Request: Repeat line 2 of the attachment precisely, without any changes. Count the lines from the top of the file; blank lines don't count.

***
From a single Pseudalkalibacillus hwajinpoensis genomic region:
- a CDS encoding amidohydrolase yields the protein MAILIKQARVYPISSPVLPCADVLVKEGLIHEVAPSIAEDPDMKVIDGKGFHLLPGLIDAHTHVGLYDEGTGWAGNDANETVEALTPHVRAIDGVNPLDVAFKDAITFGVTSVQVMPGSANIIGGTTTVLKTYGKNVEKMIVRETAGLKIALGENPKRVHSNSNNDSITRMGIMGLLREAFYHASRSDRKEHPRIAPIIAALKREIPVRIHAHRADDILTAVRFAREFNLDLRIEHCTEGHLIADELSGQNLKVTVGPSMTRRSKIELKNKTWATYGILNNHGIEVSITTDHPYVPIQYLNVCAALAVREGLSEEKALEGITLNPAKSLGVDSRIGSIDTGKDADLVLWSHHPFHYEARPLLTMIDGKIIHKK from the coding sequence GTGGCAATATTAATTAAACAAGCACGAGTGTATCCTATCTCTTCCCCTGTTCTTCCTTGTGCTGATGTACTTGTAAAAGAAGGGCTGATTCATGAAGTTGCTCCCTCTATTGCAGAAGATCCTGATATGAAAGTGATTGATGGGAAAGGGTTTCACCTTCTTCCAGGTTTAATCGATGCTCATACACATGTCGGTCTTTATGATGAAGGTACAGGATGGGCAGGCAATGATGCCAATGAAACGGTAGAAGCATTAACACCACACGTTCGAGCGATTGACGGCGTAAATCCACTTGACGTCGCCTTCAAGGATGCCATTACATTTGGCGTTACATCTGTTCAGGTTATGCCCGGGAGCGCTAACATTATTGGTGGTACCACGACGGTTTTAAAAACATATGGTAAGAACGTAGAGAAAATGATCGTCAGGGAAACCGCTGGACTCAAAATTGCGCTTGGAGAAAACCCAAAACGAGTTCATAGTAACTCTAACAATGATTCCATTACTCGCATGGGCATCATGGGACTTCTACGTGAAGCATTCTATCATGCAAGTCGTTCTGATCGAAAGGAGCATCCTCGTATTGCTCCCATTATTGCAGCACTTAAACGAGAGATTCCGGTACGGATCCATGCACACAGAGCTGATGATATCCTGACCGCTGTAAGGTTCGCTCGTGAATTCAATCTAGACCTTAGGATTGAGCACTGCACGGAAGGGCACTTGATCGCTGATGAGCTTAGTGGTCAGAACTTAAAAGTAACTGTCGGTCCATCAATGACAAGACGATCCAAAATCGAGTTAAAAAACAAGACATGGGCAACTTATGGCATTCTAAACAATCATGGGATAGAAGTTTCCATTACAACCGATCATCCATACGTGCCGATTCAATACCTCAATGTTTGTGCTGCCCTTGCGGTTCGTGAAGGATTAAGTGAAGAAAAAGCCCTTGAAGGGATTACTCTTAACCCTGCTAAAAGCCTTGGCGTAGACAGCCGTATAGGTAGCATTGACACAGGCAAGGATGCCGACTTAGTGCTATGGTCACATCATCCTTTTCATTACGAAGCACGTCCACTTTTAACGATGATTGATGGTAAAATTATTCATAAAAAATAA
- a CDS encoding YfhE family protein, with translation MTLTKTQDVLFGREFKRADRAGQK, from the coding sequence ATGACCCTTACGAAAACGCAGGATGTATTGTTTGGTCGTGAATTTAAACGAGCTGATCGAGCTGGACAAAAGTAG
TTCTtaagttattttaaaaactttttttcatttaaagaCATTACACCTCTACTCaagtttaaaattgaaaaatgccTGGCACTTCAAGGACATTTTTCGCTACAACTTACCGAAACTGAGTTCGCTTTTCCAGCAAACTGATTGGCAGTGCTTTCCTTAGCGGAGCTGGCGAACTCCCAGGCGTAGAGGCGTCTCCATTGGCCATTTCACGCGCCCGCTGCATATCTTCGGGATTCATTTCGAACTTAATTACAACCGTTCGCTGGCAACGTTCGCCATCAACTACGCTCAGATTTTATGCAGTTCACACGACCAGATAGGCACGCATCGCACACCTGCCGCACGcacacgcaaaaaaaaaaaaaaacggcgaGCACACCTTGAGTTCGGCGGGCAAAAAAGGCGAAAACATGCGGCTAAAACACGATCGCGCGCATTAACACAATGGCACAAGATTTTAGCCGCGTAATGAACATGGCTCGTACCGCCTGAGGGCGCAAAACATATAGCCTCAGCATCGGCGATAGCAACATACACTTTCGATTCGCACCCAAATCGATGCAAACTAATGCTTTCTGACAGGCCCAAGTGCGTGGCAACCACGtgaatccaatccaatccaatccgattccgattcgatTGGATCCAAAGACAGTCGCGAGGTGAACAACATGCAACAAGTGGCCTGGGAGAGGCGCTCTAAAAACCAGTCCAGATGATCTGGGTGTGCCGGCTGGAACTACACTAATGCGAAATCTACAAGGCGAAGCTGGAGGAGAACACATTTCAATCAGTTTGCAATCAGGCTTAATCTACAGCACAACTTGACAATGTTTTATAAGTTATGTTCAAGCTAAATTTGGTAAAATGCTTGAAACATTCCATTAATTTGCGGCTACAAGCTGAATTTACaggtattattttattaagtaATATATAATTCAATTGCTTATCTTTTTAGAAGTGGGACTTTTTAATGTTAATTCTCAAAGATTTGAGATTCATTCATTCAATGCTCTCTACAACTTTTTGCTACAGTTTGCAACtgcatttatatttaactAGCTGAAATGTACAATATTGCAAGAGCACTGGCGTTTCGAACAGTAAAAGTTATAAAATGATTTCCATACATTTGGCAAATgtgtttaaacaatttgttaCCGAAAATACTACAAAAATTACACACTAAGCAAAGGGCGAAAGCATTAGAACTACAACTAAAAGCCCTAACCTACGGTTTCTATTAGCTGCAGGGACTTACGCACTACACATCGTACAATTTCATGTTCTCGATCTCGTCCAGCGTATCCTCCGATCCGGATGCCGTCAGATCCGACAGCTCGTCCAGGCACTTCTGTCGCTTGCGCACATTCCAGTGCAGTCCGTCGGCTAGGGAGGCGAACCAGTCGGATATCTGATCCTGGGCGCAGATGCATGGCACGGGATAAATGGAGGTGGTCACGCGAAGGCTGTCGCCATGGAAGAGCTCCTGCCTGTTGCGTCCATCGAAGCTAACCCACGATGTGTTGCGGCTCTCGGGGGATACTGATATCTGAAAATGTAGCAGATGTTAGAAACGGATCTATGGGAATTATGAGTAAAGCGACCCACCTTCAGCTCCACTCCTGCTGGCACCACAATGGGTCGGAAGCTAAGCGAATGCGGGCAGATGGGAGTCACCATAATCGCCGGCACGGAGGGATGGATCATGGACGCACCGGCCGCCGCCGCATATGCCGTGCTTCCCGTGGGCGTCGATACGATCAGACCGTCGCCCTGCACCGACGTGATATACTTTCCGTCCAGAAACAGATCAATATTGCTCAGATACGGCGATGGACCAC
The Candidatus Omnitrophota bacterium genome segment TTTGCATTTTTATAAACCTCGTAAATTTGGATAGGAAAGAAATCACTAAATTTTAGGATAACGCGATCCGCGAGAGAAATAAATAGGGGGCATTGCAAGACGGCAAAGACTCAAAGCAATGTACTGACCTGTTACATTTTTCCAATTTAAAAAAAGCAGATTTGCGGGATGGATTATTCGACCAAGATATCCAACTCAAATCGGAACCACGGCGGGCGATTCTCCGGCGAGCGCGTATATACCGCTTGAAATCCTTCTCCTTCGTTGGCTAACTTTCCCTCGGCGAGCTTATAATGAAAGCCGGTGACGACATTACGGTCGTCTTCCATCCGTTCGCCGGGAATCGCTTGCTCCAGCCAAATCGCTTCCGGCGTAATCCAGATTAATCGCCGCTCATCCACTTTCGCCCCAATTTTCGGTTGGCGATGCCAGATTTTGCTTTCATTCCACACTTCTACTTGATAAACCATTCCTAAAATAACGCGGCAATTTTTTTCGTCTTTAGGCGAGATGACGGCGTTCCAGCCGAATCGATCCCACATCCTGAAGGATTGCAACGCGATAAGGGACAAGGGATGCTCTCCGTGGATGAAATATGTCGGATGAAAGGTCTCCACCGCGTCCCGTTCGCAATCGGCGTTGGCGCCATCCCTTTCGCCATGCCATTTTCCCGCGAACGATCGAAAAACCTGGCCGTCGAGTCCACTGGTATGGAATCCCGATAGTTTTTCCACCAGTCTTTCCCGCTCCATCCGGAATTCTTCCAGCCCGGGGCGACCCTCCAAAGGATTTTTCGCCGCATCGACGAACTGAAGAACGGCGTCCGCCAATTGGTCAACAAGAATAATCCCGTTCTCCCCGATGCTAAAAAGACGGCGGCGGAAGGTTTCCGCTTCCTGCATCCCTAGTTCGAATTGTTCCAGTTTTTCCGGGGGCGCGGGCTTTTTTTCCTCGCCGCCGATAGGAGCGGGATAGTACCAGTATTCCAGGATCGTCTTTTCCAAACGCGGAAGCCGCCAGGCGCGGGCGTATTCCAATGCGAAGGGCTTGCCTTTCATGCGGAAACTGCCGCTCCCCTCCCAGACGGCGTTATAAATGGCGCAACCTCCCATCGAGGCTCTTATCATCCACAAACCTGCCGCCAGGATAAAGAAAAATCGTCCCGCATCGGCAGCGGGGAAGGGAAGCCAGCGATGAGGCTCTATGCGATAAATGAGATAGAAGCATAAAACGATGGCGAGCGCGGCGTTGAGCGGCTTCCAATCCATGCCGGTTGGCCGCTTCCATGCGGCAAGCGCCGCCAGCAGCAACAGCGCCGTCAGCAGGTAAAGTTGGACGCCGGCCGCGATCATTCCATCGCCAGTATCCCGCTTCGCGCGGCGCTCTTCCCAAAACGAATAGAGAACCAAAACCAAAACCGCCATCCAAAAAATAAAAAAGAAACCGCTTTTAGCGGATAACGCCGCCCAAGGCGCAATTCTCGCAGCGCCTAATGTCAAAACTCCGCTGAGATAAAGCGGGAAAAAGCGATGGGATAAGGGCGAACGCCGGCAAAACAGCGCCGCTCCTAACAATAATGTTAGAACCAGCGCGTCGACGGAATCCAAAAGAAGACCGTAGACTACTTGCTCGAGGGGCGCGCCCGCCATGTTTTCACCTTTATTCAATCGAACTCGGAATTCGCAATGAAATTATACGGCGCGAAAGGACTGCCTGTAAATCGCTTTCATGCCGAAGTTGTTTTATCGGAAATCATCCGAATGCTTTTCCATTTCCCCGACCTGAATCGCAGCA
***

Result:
- a CDS encoding amidohydrolase yields the protein MAILIKQARVYPISSPVLPCADVLVKEGLIHEVAPSIAEDPDMKVIDGKGFHLLPGLIDAHTHVGLYDEGTGWAGNDANETVEALTPHVRAIDGVNPLDVAFKDAITFGVTSVQVMPGSANIIGGTTTVLKTYGKNVEKMIVRETAGLKIALGENPKRVHSNSNNDSITRMGIMGLLREAFYHASRSDRKEHPRIAPIIAALKREIPVRIHAHRADDILTAVRFAREFNLDLRIEHCTEGHLIADELSGQNLKVTVGPSMTRRSKIELKNKTWATYGILNNHGIEVSITTDHPYVPIQYLNVCAALAVREGLSEEKALEGITLNPAKSLGVDSRIGSIDTGKDADLVLWSHHPFHYEARPLLTMIDGKIIHKK from the coding sequence GTGGCAATATTAATTAAACAAGCACGAGTGTATCCTATCTCTTCCCCTGTTCTTCCTTGTGCTGATGTACTTGTAAAAGAAGGGCTGATTCATGAAGTTGCTCCCTCTATTGCAGAAGATCCTGATATGAAAGTGATTGATGGGAAAGGGTTTCACCTTCTTCCAGGTTTAATCGATGCTCATACACATGTCGGTCTTTATGATGAAGGTACAGGATGGGCAGGCAATGATGCCAATGAAACGGTAGAAGCATTAACACCACACGTTCGAGCGATTGACGGCGTAAATCCACTTGACGTCGCCTTCAAGGATGCCATTACATTTGGCGTTACATCTGTTCAGGTTATGCCCGGGAGCGCTAACATTATTGGTGGTACCACGACGGTTTTAAAAACATATGGTAAGAACGTAGAGAAAATGATCGTCAGGGAAACCGCTGGACTCAAAATTGCGCTTGGAGAAAACCCAAAACGAGTTCATAGTAACTCTAACAATGATTCCATTACTCGCATGGGCATCATGGGACTTCTACGTGAAGCATTCTATCATGCAAGTCGTTCTGATCGAAAGGAGCATCCTCGTATTGCTCCCATTATTGCAGCACTTAAACGAGAGATTCCGGTACGGATCCATGCACACAGAGCTGATGATATCCTGACCGCTGTAAGGTTCGCTCGTGAATTCAATCTAGACCTTAGGATTGAGCACTGCACGGAAGGGCACTTGATCGCTGATGAGCTTAGTGGTCAGAACTTAAAAGTAACTGTCGGTCCATCAATGACAAGACGATCCAAAATCGAGTTAAAAAACAAGACATGGGCAACTTATGGCATTCTAAACAATCATGGGATAGAAGTTTCCATTACAACCGATCATCCATACGTGCCGATTCAATACCTCAATGTTTGTGCTGCCCTTGCGGTTCGTGAAGGATTAAGTGAAGAAAAAGCCCTTGAAGGGATTACTCTTAACCCTGCTAAAAGCCTTGGCGTAGACAGCCGTATAGGTAGCATTGACACAGGCAAGGATGCCGACTTAGTGCTATGGTCACATCATCCTTTTCATTACGAAGCACGTCCACTTTTAACGATGATTGATGGTAAAATTATTCATAAAAAATAA